When the Son of Man comes in his glory, and all the angels with him, then he will sit on his glorious throne. 32 Before him will be gathered all the nations, and he will separate people one from another as a shepherd separates the sheep from the goats. 33 And he will place the sheep on his right, but the goats on the left. 34 Then the King will say to those on his right, ‘Come, you who are blessed by my Father, inherit the kingdom prepared for you from the foundation of the world. 35 For I was hungry and you gave me food, I was thirsty and you gave me drink, I was a stranger and you welcomed me, 36 I was naked and you clothed me, I was sick and you visited me, I was in prison and you came to me.’ 37 Then the righteous will answer him, saying, ‘Lord, when did we see you hungry and feed you, or thirsty and give you drink? 38 And when did we see you a stranger and welcome you, or naked and clothe you? 39 And when did we see you sick or in prison and visit you?’ 40 And the King will answer them, ‘Truly, I say to you, as you did it to one of the least of these my brothers, you did it to me.’ 41 “Then he will say to those on his left, ‘Depart from me, you cursed, into the eternal fire prepared for the devil and his angels. 42 For I was hungry and you gave me no food, I was thirsty and you gave me no drink, 43 I was a stranger and you did not welcome me, naked and you did not clothe me, sick and in prison and you did not visit me.’ 44 Then they also will answer, saying, ‘Lord, when did we see you hungry or thirsty or a stranger or naked or sick or in prison, and did not minister to you?’ 45 Then he will answer them, saying, ‘Truly, I say to you, as you did not do it to one of the least of these, you did not do it to me.’ 46 And these will go away into eternal punishment, but the righteous into eternal life.”
Each time I watch this movie, I am struck by how confident Maximus was in this scene. He simply says, “Hey guys, do your best out there, because how you live in this life makes an impact on how you live in the next.” He believed his actions on Earth affected his afterlife.
Interestingly enough, the Bible also teaches that our lives on Earth impact our eternities. But let me clear up a couple of huuuuuuuuuuge distinctions between Maximus’ beliefs and the Bible’s teachings.
First, Maximus thought that the eternal reward was called Elysium, and though he didn’t say it, we know that Romans thought the eternal punishment was called Hades, or Pluto. As Christians, we believe that the eternal reward is Heaven and the eternal punishment is Hell. Big difference, there. But that’s not all.
Second, Maximus basically thought that “good guys” go to Elysium (Rome’s version of “heaven”), while “bad guys” went to Pluto (their version of “hell”). In other words, a person’s deeds/works saved them or destroyed them. A lot of people who call themselves Christians believe this, as well, but Christians who truly understand God’s Word don’t believe that deeds/works can save them. Astute Christians rightfully believe that only Jesus can save them because He is the only One who can save them from their sin.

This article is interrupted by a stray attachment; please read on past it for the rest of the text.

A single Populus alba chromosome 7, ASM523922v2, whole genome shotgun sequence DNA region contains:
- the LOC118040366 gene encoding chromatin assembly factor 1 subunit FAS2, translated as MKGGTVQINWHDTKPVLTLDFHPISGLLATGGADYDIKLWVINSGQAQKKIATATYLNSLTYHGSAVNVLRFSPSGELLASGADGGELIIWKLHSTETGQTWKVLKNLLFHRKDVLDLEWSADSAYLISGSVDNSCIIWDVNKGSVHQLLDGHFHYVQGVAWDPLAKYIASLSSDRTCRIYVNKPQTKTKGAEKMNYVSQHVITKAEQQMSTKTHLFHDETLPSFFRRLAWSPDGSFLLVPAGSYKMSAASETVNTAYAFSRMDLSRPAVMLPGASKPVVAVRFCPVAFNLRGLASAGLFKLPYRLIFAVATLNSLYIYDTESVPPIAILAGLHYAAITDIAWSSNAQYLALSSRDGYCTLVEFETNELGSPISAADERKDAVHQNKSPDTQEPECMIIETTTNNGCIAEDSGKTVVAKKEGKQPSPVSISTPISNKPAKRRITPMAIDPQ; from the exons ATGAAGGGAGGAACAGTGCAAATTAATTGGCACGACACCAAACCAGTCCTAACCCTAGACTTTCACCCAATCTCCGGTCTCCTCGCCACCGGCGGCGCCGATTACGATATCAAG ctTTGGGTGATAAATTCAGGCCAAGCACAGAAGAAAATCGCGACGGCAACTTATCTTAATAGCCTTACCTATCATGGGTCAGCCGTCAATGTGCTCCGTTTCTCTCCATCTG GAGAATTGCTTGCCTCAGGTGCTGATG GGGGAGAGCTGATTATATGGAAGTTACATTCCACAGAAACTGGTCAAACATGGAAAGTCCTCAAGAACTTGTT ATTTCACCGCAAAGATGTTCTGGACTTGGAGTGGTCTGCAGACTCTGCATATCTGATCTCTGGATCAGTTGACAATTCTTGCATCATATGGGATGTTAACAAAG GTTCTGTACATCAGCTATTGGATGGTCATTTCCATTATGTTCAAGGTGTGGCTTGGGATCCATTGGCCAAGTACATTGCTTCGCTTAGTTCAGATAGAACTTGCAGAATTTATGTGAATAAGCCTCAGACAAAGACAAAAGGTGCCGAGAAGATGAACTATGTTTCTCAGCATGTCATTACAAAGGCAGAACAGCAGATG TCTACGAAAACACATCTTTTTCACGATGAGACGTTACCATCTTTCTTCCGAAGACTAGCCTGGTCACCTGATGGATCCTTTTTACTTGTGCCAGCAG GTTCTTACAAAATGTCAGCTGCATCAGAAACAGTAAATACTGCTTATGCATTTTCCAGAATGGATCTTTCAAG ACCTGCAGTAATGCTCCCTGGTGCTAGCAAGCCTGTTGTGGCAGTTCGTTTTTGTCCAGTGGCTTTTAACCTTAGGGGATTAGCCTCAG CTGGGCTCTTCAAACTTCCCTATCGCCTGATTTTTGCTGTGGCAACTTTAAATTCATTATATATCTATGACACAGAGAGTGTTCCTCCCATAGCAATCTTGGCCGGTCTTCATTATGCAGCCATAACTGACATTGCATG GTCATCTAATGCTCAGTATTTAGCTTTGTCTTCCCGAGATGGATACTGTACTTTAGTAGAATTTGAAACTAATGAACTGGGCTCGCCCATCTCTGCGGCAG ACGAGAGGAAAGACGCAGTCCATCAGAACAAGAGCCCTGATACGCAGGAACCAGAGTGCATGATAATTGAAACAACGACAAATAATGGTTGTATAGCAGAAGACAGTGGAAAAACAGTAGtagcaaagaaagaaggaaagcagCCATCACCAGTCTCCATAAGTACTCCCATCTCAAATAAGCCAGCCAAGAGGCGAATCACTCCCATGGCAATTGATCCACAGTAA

Here is the big idea I want to leave with you. We are saved for Heaven by our trust in Jesus Christ and nothing else. He died on the cross to pay the penalty of our sins. If you put all of your hope and trust in Him, then you will be saved for Heaven and from Hell. That truth is clear all across the New Testament.
But, that doesn’t mean we can live anyway we want to, now. Just because we are saved doesn’t mean we can slack off, live selfishly, or turn our back on God. We must live for Jesus right now, because how we live for Him on Earth “echoes in eternity.”
Here’s how it’s supposed to work. If you have put your hope and trust in Jesus to save you, then you will automatically want to live for Him. You will want to share with others. You will want to tell others about His love. You will want to give sacrificially of yourself because you know that He has given of Himself. These are just a few examples. Basically, because Jesus has saved you, you should want to live your life for Him.
I hope that you choose to live a radical life for Jesus. I hope that you will decide to passionately live for Jesus, loving on others, forgiving them, telling them about His love for them, and helping them in any way they may need it. If you do, Jesus says you will be blessed for it. If you do not, Jesus says you will not be rewarded.
Make sure to live for Jesus every way you can. It impacts your eternity!
Close in Prayer
Written by David R Smith
Jonathan McKee is the author of over twenty books including the brand new The Guy's Guide to FOUR BATTLES Every Young Man Must Face; The Teen’s Guide to Social Media & Mobile Devices; If I Had a Parenting Do Over; and the Amazon Best Seller - The Guy's Guide to God, Girls and the Phone in Your Pocket. He speaks to parents and leaders worldwide, all while providing free resources for youth workers on TheSource4YM.com. Jonathan, his wife Lori, and their three kids live in California.